Wednesday, May 22, 2024

Children’s Monitor to become standalone agency

The Independent Children’s Monitor (Te Mana Whakamaru Tamariki Motuhake), which is currently located within the Ministry of Social Development (MSD), will become its own departmental agency within Government.

“Following the recommendations of several reviews, Cabinet agreed in 2019 to build a significantly expanded independent monitor for children in care,” Minister Carmel Sepuloni said today.

“The Monitor was set up within MSD while it developed the capability to take on expanded monitoring. The Monitor will now be set up as a new departmental agency and will be responsible for monitoring the Oranga Tamariki system.

“This agency will be hosted by the Education Review Office (ERO), and be led by its own Chief Executive who will be a Statutory Officer.  We expect there to be natural synergies in the work both, it and ERO, carry out to support monitoring.”

She said the Children’s Commissioner would continue to monitor places where children and young people are detained under the Crimes of Torture Act (1989), and fulfil its other wide-ranging statutory obligations. These include advocating for the interests and rights and young people, and ensuring their views and voices are heard and acted on.

“The Government had planned for the Office of the Children’s Commissioner to host the Monitor however, after weighing a number of factors we have decided to establish a new departmental agency.”

“It is important the Office of the Children’s Commissioner remains a vocal and independent advocate for New Zealand’s children. The organisation, which monitors the Oranga Tamariki system and reports on its performance, needs to provide evidence and data on the performance to Government and the wider public.  After looking into each of the roles required, we believe both organisations need to be independent of each other.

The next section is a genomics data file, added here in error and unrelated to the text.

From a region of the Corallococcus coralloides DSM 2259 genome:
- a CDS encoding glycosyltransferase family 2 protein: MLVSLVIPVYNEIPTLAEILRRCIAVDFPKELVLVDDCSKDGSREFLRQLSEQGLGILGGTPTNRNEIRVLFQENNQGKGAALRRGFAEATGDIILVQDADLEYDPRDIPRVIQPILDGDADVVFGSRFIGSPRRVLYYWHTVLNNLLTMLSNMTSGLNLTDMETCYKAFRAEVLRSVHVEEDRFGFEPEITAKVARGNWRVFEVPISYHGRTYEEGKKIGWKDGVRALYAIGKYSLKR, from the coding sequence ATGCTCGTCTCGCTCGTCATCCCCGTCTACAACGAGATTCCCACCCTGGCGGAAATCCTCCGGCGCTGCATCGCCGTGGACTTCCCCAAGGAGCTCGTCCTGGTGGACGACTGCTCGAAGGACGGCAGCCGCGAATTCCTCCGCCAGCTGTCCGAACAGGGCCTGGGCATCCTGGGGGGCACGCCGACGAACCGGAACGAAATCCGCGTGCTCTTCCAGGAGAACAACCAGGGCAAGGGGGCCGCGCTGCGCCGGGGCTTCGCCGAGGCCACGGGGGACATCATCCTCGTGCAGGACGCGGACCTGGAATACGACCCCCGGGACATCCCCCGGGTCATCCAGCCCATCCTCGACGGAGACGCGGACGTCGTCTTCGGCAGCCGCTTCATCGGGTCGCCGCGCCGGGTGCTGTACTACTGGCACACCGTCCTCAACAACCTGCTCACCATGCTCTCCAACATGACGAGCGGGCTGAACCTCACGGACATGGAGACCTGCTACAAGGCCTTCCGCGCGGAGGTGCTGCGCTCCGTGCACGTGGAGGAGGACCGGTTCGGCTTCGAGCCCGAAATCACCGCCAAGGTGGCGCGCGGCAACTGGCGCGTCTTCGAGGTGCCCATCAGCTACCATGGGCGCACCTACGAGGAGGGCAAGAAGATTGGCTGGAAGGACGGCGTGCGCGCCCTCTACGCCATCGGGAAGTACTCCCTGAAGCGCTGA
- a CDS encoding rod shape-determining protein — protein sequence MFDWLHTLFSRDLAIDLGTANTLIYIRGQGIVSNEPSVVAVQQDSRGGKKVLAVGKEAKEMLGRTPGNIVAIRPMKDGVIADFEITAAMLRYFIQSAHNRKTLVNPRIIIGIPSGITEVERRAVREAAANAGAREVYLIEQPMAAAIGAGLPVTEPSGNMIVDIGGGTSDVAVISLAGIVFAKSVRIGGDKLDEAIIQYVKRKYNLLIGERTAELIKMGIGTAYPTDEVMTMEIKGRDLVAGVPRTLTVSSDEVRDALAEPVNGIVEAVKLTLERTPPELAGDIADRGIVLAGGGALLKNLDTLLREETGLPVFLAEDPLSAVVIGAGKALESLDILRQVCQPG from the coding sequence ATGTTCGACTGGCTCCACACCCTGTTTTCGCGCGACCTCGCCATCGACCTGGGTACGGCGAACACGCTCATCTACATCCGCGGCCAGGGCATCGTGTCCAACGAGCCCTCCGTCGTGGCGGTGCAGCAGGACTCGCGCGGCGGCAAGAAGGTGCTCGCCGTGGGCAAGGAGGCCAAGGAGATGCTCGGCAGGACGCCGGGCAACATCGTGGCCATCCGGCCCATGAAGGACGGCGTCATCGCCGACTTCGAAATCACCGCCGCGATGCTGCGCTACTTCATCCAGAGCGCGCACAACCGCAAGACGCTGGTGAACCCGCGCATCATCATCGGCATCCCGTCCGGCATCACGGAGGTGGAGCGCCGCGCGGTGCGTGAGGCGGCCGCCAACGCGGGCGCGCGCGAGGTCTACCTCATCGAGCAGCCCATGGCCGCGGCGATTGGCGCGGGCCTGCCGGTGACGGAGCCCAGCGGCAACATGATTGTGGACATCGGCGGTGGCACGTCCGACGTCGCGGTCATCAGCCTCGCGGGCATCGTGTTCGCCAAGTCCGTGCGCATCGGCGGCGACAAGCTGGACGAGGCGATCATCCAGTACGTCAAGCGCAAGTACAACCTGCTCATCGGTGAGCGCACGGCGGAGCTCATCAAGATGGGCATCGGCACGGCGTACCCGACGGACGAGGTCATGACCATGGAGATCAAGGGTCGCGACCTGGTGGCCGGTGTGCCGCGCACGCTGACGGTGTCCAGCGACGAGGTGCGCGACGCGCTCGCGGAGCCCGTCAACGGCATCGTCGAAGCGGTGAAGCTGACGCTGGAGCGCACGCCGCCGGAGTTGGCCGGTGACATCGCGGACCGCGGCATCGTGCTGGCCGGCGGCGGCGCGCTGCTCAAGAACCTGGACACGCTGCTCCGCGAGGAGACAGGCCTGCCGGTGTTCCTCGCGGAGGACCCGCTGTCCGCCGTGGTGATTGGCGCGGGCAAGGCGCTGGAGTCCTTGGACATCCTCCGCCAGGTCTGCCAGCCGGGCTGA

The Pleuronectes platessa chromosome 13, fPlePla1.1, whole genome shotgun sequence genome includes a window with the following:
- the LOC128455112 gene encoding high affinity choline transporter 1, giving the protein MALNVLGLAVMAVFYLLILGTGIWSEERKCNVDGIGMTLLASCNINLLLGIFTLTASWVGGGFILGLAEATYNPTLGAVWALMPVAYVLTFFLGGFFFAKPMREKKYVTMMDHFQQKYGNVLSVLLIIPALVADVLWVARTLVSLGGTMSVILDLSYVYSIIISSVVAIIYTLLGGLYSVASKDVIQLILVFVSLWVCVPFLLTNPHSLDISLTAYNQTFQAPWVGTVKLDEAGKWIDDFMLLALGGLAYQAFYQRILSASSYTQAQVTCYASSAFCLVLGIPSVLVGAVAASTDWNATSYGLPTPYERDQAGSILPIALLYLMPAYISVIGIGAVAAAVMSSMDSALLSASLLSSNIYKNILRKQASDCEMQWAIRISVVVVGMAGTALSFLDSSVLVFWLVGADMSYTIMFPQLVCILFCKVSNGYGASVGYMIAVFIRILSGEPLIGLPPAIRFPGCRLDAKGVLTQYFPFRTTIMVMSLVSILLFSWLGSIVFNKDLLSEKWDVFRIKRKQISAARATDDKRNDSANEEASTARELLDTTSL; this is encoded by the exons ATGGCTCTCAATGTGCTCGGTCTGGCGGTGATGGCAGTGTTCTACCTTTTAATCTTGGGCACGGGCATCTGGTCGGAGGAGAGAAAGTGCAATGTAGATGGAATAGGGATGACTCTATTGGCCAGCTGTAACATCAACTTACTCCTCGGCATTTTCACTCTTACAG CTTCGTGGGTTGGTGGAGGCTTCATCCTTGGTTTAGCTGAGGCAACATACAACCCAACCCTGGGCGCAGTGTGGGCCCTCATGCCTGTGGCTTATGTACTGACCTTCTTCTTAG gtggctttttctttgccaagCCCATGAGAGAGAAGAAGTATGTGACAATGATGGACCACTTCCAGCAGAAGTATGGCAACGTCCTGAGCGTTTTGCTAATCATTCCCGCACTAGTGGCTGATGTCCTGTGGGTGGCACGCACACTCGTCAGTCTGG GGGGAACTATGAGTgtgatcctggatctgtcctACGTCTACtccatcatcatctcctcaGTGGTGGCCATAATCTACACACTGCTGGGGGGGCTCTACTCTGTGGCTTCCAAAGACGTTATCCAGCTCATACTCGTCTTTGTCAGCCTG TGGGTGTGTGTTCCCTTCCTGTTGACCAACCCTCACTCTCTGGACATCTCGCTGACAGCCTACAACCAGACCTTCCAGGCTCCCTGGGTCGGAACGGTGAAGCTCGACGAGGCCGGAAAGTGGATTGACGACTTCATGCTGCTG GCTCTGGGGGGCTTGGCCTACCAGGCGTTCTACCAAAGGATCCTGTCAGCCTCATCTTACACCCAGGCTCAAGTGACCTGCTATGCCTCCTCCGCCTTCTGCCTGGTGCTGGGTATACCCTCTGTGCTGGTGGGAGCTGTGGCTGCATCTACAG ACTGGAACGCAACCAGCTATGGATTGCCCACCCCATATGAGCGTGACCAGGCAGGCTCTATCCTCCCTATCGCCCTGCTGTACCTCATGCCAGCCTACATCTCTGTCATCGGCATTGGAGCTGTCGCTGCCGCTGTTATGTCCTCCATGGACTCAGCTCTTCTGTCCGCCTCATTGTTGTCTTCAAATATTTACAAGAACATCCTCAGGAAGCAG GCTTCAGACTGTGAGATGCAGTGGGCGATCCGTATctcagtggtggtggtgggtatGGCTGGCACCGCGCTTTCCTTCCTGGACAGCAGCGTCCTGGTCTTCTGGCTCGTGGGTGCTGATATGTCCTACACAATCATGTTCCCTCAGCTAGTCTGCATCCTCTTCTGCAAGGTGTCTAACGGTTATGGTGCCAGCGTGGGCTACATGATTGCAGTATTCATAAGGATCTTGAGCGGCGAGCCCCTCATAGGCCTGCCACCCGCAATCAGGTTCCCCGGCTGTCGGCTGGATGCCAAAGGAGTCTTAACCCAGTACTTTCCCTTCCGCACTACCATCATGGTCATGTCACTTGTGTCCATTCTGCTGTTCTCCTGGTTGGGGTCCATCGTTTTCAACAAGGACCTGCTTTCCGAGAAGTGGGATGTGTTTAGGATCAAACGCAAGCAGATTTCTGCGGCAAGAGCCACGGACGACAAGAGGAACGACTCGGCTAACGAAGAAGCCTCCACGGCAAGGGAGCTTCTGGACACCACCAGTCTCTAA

“The Government has also agreed to additional provisions to help ensure the Monitor’s Statutory Officer can be responsive to Ministerial requests for advice while maintaining the trust and confidence of the public. Ministers will therefore not be able to stop or prevent the Monitor from undertaking monitoring activities. 

“This will provide a safeguard to ensure the Monitor’s work cannot be disrupted.  However, the Minister responsible for monitoring will be able to positively request the Statutory Officer undertake additional monitoring activities in line with the Monitor’s role as a trusted advisor to Ministers.”

A Māori Advisory Group will be established and the Statutory Officer must have regard to the views of this Group, the Minister said.

“This will help ensure the Monitor meaningfully and effectively engages with Māori.”

“The changes agreed by Cabinet will ensure both the Independent Children’s Monitor and Office of the Children’s Commissioner can play vital roles in ensuring our most vulnerable tamariki and rangatahi have a voice and that the Oranga Tamariki system is monitored and continues to improve how it delivers its support for children,” Ms Sepuloni said.”

The Office of the Ombudsman will have responsibility for investigating complaints about the care of children, which will support trust and confidence in the management of complaints.

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